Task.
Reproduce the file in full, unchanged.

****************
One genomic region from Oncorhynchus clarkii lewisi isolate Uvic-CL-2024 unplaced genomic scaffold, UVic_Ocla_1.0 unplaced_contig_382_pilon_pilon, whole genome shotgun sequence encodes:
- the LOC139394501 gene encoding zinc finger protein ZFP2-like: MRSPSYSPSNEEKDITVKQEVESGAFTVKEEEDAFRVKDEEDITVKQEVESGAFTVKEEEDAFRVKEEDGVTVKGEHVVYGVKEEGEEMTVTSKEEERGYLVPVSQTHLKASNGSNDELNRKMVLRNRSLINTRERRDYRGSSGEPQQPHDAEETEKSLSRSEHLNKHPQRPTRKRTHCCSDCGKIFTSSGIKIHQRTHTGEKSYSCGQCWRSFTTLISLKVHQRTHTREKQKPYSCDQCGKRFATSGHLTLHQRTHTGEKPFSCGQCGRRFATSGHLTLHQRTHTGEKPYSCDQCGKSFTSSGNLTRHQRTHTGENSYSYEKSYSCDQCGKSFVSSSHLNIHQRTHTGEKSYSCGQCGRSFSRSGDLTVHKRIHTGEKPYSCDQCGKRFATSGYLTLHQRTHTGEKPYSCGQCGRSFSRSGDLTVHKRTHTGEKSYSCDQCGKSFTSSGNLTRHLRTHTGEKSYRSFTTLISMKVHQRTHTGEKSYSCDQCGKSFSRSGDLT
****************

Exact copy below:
One genomic region from Oncorhynchus clarkii lewisi isolate Uvic-CL-2024 unplaced genomic scaffold, UVic_Ocla_1.0 unplaced_contig_382_pilon_pilon, whole genome shotgun sequence encodes:
- the LOC139394501 gene encoding zinc finger protein ZFP2-like: MRSPSYSPSNEEKDITVKQEVESGAFTVKEEEDAFRVKDEEDITVKQEVESGAFTVKEEEDAFRVKEEDGVTVKGEHVVYGVKEEGEEMTVTSKEEERGYLVPVSQTHLKASNGSNDELNRKMVLRNRSLINTRERRDYRGSSGEPQQPHDAEETEKSLSRSEHLNKHPQRPTRKRTHCCSDCGKIFTSSGIKIHQRTHTGEKSYSCGQCWRSFTTLISLKVHQRTHTREKQKPYSCDQCGKRFATSGHLTLHQRTHTGEKPFSCGQCGRRFATSGHLTLHQRTHTGEKPYSCDQCGKSFTSSGNLTRHQRTHTGENSYSYEKSYSCDQCGKSFVSSSHLNIHQRTHTGEKSYSCGQCGRSFSRSGDLTVHKRIHTGEKPYSCDQCGKRFATSGYLTLHQRTHTGEKPYSCGQCGRSFSRSGDLTVHKRTHTGEKSYSCDQCGKSFTSSGNLTRHLRTHTGEKSYRSFTTLISMKVHQRTHTGEKSYSCDQCGKSFSRSGDLT